It was in fifth grade that I decided to become a scientist. The inspiration came not because I actually new what a scientist did, but through a book. Before I had read this revelatory text, my impression of what scientists did came from the movies. They had four standard attributes that would allow anyone to recognize one at a glance: (1) a muffed and wild hair style, (2) a white lab coat; (3) a basement laboratory—usually kept quite dark and which contained a tangle of glass wear and bubbling concoctions; and (4) a hunch backed assistant usually answering to a slavic name
I was quite content with this view until on a dull winter day, I checked out from the school library one of those Time-Life books. This one called heroically The Scientist. The title itself radiated power and cachet. Called, not lamely, Architects or What does an Engineer do? like some of the other selections offering thrilling advice on things to do when you grow up, but THE Scientist. I could feel the eminence of the word with every freckle on my face. This was what I wanted to do! The book was filled with brilliant looking men and women dressed in starched lab coats (it appeared that some of my stereotypes of the field were correct) staring into the depths colorful liquids swirling in exotic glassware. Portraits and photographs of Einstein, Darwin, Newton, Carver, Madame Curie, and Plank, all bespoke wisdom, curiosity, and intelligence. Every picture in the book radiated kismet (I did not bother to read any of the words at this stage in my academic career, as words were largely a superfluous annoyance to any good book unless they appeared in a bubble over someone’s head). Science would be my destiny. I too would join the ranks of the learned, the wearer of lab coats, and be the concoctor of strange liquids that would cure disease or be turned into something useful like peanut butter. I had found a destiny.
It was not until ninth grade, however, that I finally gained a personal scientific hero. Before this when people asked me what kind of scientist I wanted to be, I would shrug and say maybe a paleontologist (what kid doesn’t love dinosaurs?). But in ninth grade I finally understood the prestige that an individual scientist could achieve. I was imbued with a vision of the heights and magnificence possible in my chosen future profession. This one man represented all I could ever hope to be. He was a luminary of unequaled achievement and I wanted to be just like him.
I saw this man frequently during those years; he appeared often on television. I would listen to him every chance I could. He was brilliant, confident, unflinching in his observations. He was respected and honored by those around him and for me he epitomized everything I deemed worthy in an individual. The strange thing was I never learned his name. He was known only as “THE professor.” And he appeared everyday on Gilligan’s Island.
The professor could do it all. He could tell you the scientific name of every plant on the island, describe its medicinal or culinary use, explain where to find it, and what plants should be associated with it. But his knowledge did not stop with plants. Oh, no! He could do the same with insects, with fish, with bats, he had a botanical and zoological knowledge that spanned the entire evolutionary history of the earth. Geology? No problem, he could predict an earthquake, tell which soils could be used for what purpose. Anthropology? Easy. He spoke the language of every indigenous culture that ever visited their island. Several times he was called to translate petroglyphs carved by ancient people. He handled chemistry as adroitly as his sailor companions handled a knot. Several times he produced powerful antitoxins, medicines and even once a phosphorescent dye. He was amazing! Astronomy? Climatology? He could do that too. He could even fix their radios, build electric generators, there was no subject at which he was not adept. In all the years I watched the show he never once said, “I don’t know.” He was my inspiration. I wanted to be just like him.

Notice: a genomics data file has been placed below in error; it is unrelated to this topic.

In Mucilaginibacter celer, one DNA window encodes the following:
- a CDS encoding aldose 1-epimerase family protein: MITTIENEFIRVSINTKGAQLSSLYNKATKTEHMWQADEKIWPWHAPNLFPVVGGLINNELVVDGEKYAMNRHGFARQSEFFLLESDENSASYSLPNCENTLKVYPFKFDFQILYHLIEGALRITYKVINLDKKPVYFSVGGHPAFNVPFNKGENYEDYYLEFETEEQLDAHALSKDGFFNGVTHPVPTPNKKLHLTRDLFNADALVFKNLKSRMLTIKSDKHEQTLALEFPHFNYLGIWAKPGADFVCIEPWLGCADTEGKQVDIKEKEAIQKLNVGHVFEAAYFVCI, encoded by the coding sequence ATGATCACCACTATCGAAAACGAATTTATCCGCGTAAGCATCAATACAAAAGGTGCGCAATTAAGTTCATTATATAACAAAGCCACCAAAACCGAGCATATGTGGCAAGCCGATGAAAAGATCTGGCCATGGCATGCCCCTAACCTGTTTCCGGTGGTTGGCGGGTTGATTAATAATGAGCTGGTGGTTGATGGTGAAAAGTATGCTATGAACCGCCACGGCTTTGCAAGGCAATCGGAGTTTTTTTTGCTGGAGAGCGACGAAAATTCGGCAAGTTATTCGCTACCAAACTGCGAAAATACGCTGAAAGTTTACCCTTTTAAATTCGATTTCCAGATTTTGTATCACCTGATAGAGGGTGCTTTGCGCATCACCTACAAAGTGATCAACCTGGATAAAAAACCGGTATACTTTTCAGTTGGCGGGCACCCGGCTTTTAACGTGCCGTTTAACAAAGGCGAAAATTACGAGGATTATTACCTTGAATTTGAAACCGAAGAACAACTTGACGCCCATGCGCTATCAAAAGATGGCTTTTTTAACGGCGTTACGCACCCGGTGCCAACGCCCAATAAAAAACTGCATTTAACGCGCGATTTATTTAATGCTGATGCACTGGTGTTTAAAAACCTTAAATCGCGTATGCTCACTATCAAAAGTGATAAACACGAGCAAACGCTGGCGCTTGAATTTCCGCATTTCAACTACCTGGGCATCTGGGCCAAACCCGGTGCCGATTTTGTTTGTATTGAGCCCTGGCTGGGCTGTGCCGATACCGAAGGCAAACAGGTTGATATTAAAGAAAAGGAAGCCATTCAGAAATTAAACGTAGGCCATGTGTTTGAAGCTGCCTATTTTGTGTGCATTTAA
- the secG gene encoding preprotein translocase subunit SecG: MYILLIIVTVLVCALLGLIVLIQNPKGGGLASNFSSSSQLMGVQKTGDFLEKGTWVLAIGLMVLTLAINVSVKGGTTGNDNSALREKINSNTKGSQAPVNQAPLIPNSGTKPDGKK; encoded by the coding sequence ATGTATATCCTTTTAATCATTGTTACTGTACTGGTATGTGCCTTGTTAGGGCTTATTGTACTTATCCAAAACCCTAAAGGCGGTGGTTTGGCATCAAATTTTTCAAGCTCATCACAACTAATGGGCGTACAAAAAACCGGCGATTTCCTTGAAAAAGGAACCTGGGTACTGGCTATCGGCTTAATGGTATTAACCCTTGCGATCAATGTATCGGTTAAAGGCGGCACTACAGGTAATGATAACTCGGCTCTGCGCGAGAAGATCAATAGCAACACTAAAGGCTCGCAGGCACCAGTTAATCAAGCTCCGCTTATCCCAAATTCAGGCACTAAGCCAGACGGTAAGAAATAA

I’m a professor now. A biologist. But I’m a little disappointed in how I turned out. I picture myself with seven stranded castaways on an uncharted island.
“What kind of plant is this? Is it poisonous?” Someone would ask. Perplexed I would answer, “I’m not sure.”
“Aren’t you a biology professor?” Someone would throw in my face.
“Well, I study insects.”
“Fine. What kind of insect is this?”
“Well, I’m not sure, a beetle of some sort. Actually I study flies. Ants sometimes.”
“Sheesh. Then what kind of fly is this?”
“Well, I’m not really sure. See I study tsetse flies.”
“Ok, Ok, just invent something to get us off this island.”
“Truth be told I’m really not very mechanically inclined. I do more mathy things.”
Even Mary Ann would walk away in disgust.
I could tell them nothing much about anything on the island quite likely. I could not talk to the indigenous people, repair a radio, make phosphorescent dye, tell them the good from the bad mushrooms, predict an earthquake, or even make a sleeping potion. I fear that as a scientist castaway, there would be more Gilligan about me than The Professor. In my mind’s eye, I can even feel myself ducking as the Skipper swingers his hat at my head.